quotes_feb28_2010.htm

(Feb 28th to March 6th)



Format: Triple

‘Get a purchase on her,’ I shouted, and he spun round, lapping that good copper wire about him. I opened the garden gate politely, and he passed out, spinning his own cocoon. Still the bell came up, hand over hand, and still the wire held fast. He was in the middle of the road now, whirling like an impaled cockchafer, and shouting madly for his wife and family. There he met with the ambulance, the bell within the house gave one last peal, and bounded from the far end of the hall to the inner side of the hall-door, where it stayed fast.

  

This is from “Brugglesmith” in Many Inventions.

The narrator has spent a lively night with a drunken companion, who—after various discreditable and embarrassing adventures—he has wheeled home to Brook Green Hammersmith (Brugglesmith) strapped into a hand-ambulance. At the house there is no sign of the wife of Brugglesmith, but he seizes the bell pull, and pulls it clean out into the road. In revenge, the narrator alerts the police, leaves his tormentor strapped to the ambulance, and passes on into the dawn.


They drifted under the great twelve-inch pinned timbers of the footbridge towards the bench, and, I gathered, the time was very near at hand. The stuff was getting in its work. Blue, white, and blue again, rolled over the navvy’s face in waves, till all settled to one rich clay-bank yellow and—that fell which fell.

I thought of the blowing-up of Hell Gate; of the geysers in the Yellowstone Park; of Jonah and his whale; but the lively original, as I watched it foreshortened from above, exceeded all these things.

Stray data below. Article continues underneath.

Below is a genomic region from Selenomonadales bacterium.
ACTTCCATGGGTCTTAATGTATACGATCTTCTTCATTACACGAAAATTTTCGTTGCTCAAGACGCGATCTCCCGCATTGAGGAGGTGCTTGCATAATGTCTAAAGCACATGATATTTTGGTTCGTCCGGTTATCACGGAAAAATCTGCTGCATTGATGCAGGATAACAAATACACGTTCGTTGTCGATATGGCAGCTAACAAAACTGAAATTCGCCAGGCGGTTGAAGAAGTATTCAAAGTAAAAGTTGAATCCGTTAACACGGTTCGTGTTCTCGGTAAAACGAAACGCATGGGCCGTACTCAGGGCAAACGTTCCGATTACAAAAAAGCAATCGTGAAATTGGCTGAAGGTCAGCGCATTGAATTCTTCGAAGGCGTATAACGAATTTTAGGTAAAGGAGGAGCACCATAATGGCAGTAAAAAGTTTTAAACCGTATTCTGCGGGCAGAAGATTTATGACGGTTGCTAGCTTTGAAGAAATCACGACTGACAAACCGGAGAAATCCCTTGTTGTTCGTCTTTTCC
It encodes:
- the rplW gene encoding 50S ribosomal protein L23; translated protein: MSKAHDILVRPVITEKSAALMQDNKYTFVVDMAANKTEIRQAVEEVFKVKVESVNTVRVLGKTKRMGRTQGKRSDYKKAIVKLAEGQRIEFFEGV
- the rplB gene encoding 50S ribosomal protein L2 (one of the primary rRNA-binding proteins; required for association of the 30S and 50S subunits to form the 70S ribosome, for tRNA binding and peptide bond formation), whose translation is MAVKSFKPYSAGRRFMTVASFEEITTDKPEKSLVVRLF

This is from “My Sunday at Home” in The Day’s Work.

A train has stopped at a remote country station, where—thinking he has been poisoned—a doctor administers a powerful emetic to a large navvy. The results are explosive, the navvy casts all before him, wrecks part of the station, and attacks the squire. The narrator watches events with splendid detachment from the bridge, before retiring in gales of laughter to the local pub for ham and eggs.


Mrs. Bellamy opened the window and spoke. It appears she had only charged for damage to the bicycle, not for the entire machine which Mr. Lingnam was ruthlessly gleaning, spoke by spoke, from the highway and cramming into the slack of the hood. At last he answered, and I have never seen a man foam at the mouth before. ‘If you don’t stop, I shall come into your house—in this car—and drive upstairs and—kill you!’

She stopped; he stopped. Holford took the wheel, and we got away.

   

This is from “The Vortex” in A Diversity of Creatures.

The narrator has driven into a village on a busy Saturday afternoon. A tiresomely wordy companion, Mr Lingnam, obsessed with imperial theories. has taken the wheel of the car, and crashes into a messenger boy on a bicycle, who is carrying boxes of bees. The bees swarm out, and sting everyone in their path, creating chaos in the village, and forcing Mr Lingnam to take refuge in the pond. He is told by the lady whose bees they are that he must pay for the bicycle, and in a rage he destroys it with the car. Here she is upbraiding him further, driving him to even greater fury.

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